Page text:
Lagrange's theorem (number theory)

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For Lagrange's theorem, see Lagrange's theorem (disambiguation).

In number theory, Lagrange's theorem is a statement named after Joseph-Louis Lagrange about how frequently a polynomial over the integers may evaluate to a multiple of a fixed prime. More precisely, it states that if p is a prime number and \textstyle f(x) \in \mathbb{Z}[x] is a polynomial with integer coefficients, then either:

  • every coefficient of f(x) is divisible by p, or
  • f(x) \equiv_p 0 has at most deg f(x) incongruent solutions.

Solutions are "incongruent" if they do not differ by a multiple of p. If the modulus is not prime, then it is possible for there to be more than deg f(x) solutions.

A proof of Lagrange's theorem[edit]

The two key ideas are the following. Let \textstyle g(x) \in (\mathbb{Z}/p)[x] be the polynomial obtained from f(x) by taking the coefficients \mod p. Now (i) f(k) is divisible by p if and only if g(k) = 0; (ii) g(k) has no more roots than its degree.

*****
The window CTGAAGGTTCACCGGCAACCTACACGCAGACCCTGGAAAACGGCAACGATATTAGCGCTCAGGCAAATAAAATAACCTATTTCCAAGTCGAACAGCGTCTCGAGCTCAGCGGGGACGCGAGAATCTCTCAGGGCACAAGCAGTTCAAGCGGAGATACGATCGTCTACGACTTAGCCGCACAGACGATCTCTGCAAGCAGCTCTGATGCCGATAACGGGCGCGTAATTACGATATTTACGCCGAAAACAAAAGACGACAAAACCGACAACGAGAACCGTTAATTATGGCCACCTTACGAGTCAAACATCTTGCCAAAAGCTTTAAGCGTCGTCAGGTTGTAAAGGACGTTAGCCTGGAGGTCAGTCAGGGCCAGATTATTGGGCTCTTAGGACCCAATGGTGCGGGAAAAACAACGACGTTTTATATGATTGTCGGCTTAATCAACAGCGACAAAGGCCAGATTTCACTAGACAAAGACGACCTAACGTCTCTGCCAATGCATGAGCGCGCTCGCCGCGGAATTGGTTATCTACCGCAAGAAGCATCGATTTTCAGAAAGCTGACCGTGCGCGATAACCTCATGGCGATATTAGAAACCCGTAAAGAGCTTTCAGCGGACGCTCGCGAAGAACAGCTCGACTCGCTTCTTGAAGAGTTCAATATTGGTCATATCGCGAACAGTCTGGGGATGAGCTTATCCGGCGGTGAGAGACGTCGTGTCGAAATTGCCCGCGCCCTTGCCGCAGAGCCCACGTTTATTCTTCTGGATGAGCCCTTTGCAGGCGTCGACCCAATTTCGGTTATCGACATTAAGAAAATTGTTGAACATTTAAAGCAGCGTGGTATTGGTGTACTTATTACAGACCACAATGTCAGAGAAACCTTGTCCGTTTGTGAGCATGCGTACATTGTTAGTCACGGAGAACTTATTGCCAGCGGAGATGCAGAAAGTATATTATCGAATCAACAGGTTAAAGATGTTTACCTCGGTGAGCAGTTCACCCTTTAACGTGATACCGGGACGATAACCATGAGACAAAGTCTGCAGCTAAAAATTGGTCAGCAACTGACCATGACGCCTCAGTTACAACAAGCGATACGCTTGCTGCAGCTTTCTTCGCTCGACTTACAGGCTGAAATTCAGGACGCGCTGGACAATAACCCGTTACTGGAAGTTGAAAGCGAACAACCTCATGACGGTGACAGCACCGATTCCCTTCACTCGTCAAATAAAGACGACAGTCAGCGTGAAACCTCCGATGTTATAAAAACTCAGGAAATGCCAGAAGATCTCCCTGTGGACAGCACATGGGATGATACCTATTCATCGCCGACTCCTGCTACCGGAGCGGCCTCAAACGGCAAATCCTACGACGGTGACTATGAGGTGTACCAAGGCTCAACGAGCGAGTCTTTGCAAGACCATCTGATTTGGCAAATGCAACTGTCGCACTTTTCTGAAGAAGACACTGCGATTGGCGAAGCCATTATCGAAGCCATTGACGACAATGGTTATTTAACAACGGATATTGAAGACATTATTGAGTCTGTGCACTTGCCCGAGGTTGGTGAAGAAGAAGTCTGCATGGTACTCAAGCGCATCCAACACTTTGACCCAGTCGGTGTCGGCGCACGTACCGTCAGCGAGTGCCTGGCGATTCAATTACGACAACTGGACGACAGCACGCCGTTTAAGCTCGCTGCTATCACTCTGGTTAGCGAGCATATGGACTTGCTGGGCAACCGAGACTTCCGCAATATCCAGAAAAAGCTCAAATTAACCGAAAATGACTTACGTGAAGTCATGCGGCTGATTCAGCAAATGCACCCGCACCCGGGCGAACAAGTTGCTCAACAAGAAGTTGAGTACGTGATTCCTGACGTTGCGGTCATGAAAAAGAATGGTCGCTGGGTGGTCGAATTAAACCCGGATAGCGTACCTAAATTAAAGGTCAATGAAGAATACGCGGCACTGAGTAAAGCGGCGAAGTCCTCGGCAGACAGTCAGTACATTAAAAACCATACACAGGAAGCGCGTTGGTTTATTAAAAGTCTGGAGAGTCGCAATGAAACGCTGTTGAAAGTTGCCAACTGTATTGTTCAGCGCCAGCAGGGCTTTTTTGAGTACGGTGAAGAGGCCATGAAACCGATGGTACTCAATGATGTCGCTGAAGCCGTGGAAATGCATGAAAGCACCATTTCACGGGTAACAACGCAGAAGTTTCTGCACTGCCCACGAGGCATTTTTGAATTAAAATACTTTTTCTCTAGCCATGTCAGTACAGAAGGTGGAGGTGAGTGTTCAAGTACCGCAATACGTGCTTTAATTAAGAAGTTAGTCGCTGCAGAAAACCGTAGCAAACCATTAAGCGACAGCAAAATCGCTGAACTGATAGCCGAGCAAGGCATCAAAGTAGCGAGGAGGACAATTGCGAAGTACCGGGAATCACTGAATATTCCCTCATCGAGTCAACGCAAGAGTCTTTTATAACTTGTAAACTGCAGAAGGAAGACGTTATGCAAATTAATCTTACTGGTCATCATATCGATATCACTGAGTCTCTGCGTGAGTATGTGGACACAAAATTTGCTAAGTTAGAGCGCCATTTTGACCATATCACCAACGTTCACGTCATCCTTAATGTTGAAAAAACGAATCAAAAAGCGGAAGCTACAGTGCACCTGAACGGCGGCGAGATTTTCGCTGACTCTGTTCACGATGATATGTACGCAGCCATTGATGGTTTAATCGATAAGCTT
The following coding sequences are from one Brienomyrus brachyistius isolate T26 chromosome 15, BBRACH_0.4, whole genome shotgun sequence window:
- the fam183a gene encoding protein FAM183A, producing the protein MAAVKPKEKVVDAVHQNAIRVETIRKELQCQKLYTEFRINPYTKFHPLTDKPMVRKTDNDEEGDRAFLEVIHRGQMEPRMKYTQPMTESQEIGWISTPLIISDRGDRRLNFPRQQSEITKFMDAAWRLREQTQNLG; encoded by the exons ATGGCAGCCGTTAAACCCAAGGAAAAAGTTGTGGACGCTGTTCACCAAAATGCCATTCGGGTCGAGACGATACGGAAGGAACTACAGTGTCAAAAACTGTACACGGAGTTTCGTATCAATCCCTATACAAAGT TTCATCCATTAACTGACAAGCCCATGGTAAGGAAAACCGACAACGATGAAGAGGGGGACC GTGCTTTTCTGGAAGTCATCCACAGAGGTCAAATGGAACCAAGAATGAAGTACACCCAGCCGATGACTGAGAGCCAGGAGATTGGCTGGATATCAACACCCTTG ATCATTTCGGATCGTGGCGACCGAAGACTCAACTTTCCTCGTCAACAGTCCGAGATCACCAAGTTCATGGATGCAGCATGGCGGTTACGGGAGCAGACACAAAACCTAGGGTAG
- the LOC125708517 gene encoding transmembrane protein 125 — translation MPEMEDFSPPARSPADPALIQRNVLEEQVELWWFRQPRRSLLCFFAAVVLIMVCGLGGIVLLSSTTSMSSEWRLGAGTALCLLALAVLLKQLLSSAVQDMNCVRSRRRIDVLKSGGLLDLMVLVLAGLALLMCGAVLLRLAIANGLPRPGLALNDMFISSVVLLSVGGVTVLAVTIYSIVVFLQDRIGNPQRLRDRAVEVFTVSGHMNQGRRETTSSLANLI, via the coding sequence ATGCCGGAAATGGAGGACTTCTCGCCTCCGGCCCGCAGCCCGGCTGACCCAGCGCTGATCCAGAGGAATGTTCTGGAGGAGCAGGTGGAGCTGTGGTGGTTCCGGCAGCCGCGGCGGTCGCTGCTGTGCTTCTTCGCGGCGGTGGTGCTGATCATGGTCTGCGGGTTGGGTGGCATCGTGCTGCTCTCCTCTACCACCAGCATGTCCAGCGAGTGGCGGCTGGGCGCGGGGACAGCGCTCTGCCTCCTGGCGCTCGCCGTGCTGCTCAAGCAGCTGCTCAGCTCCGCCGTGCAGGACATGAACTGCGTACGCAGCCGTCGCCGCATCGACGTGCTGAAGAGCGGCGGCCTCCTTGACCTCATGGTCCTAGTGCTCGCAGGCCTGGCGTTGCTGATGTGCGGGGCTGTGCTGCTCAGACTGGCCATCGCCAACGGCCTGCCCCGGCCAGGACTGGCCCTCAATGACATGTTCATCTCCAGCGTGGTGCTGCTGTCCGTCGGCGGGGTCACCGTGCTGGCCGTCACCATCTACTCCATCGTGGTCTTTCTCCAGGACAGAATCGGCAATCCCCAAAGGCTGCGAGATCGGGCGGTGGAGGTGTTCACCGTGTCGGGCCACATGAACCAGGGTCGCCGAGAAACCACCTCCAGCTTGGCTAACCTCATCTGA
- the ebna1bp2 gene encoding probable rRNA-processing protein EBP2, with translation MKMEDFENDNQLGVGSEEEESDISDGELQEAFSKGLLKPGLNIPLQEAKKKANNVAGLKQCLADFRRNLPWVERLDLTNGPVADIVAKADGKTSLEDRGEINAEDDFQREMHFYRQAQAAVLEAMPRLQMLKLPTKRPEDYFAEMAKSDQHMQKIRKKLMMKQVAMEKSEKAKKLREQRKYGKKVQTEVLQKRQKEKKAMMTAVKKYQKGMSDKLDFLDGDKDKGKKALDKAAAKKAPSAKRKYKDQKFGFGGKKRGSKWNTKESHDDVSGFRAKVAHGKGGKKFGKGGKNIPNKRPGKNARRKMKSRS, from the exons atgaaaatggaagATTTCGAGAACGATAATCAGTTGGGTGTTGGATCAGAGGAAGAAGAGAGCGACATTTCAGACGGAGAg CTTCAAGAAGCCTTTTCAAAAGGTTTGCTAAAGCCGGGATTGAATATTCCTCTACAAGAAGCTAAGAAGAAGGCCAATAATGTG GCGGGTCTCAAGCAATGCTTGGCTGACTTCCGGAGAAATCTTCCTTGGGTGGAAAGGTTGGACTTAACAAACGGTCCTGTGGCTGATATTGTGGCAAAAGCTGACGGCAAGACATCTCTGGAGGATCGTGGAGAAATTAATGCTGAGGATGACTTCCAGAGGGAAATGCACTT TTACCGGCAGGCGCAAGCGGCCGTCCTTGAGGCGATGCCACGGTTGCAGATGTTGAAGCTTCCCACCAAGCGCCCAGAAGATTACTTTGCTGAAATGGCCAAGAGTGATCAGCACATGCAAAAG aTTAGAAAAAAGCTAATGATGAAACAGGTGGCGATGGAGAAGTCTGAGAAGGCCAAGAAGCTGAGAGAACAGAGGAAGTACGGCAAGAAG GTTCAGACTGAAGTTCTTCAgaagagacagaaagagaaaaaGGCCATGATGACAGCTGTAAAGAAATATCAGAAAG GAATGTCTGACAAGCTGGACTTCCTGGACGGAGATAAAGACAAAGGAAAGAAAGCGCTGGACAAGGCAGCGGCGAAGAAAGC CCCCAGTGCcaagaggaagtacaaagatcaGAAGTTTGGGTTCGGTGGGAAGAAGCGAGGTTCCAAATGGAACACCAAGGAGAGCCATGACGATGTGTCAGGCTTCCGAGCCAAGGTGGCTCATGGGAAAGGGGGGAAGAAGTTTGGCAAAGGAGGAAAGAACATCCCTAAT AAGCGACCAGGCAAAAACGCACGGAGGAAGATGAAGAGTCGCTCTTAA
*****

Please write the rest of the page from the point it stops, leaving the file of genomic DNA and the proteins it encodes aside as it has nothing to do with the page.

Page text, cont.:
More rigorously, start by noting that g(x) = 0 if and only if each coefficient of f(x) is divisible by p. Assume g(x) is not 0; its degree is thus well-defined. It's easy to see \textstyle \deg g(x) \leq \deg f(x). To prove (i), first note that we can compute g(k) either directly, i.e. by plugging in (the residue class of) k and performing arithmetic in \textstyle \mathbb{Z}/p, or by reducing f(k) \mod p. Hence g(k)=0 if and only if f(k) \equiv_p 0, i.e. if and only if  f(k) is divisible by p. To prove (ii), note that \textstyle \mathbb{Z}/p is a field, which is a standard fact; a quick proof is to note that since p is prime, \textstyle \mathbb{Z}/p is a finite integral domain, hence is a field. Another standard fact is that a non-zero polynomial over a field has at most as many roots as its degree; this follows from the division algorithm.

Finally, note that two solutions \textstyle f(k_1), f(k_2) \equiv_p 0 are incongruent if and only if \textstyle k_1 \not \equiv_p k_2. Putting it all together: the number of incongruent solutions by (i) is the same as the number of roots of g(x), which by (ii) is at most \deg g(x), which is at most \deg f(x).